Does this information ever travel again outside the horizon? It depends on the dynamics. If F causally reconnects with the spacetime far from the black hole it does, if however F has no future causal connection with ScrI+ then the quantum information remains in F.

    My understanding is that the “information paradox” arose because Hawking assumed without proof that there was still a singularity even when quantum effects were taken into account.

    What does LQG say about whether there is a singularity or whether the information propagates into the new region F? A number of models of the region inside the horizon have been studied using methods from LQG. The results, by Modesto, Husain and Winkler, Ashtekar, Bojowald et al and others all show that generically the singularity is eliminated and there is a bounce creating the region F.

    These however are all models where the degrees of freedom are reduced before quantization. While the results are suggestive, we have no result yet from the full QFT as to whether the singularity avoidance mechanisms of the models work there,



    Ps let me anticipate the usual objection based on an incorrect application of the Bekenstein entropy to rule out ‘remnants’. The error in this reasoning is to take the Bekenstein entropy to measure the “information content inside the horizon” when all the arguments we have for it show it measures the information measurable on the horizon by an observer just outside it. For more on this see hep-th/0003056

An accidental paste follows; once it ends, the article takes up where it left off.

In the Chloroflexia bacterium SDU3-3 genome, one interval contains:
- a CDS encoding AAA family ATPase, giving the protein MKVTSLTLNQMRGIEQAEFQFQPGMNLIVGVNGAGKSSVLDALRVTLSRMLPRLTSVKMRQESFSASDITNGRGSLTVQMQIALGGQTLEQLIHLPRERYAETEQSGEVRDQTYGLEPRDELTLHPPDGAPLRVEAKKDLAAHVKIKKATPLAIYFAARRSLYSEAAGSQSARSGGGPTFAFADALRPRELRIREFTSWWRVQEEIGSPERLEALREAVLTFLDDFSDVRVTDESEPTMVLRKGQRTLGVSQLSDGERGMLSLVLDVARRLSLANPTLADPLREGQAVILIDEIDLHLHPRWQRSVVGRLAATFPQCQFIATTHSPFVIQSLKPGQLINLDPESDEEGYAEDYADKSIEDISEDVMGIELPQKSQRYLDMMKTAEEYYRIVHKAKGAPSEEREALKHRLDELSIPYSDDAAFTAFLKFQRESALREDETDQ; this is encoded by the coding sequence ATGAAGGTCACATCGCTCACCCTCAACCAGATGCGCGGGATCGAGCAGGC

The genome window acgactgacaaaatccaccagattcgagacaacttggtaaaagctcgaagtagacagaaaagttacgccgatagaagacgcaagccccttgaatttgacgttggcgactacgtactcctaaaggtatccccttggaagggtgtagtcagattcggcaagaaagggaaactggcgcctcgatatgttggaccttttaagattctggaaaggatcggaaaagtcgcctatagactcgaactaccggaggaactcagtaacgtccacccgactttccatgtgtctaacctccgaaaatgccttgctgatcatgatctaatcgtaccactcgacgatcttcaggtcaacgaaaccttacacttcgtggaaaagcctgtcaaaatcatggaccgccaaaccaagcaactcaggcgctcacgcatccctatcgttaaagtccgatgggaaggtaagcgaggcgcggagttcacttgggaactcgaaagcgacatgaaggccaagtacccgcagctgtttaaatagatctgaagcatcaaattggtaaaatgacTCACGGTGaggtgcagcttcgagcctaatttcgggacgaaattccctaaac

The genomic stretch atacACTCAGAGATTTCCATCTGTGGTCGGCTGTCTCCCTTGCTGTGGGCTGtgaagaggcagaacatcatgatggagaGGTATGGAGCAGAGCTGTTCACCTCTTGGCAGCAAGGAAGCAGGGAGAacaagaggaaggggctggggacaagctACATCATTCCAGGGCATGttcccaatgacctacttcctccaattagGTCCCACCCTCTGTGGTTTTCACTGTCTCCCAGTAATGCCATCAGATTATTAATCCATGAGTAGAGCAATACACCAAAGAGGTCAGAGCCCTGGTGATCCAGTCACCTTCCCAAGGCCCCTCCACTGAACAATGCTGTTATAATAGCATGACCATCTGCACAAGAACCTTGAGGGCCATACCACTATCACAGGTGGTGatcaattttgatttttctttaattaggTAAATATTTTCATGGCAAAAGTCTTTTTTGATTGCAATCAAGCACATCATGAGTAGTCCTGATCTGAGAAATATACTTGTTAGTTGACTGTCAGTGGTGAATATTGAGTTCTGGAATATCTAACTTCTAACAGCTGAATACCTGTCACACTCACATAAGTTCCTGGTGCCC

25. Peter Woit says:


    Personally I’ve never been a big fan of the kind of pure quantum gravity research that you describe, precisely because you can’t hope to resolve issues that come up by appeal to experiment in the forseeable future. But it’s science, I’m glad other people who like to think about it do so, and it’s not impossible they’ll come up with something interesting. The reasons these issues aren’t amenable to experiment is that the relevant scales are hard to access, not that the models are made extremely complicated in an attempt to evade contradicton with experiment and testability.

    This is very different than the landscape, which purports to explain physics at experimentally accessible scales, but actually doesn’t do so, instead just providing an elaborate excuse for failure.

    In your hypothetical scenario, “The Trouble With Physics” and “Not Even Wrong” would not have been written, so I don’t see their relevance. Yes, the standard model is science and is testable, whether or not governments decide to fund the accelerators to perform the tests.

    If you want to help the cause of defunding of particle physics, go right ahead promoting landscape research and publicly promoting the idea of inherently untestable science. Do you ever talk to non-string theorist scientists and do you have any idea what impression things like Susskind’s “The Cosmic Landscape” is making on them?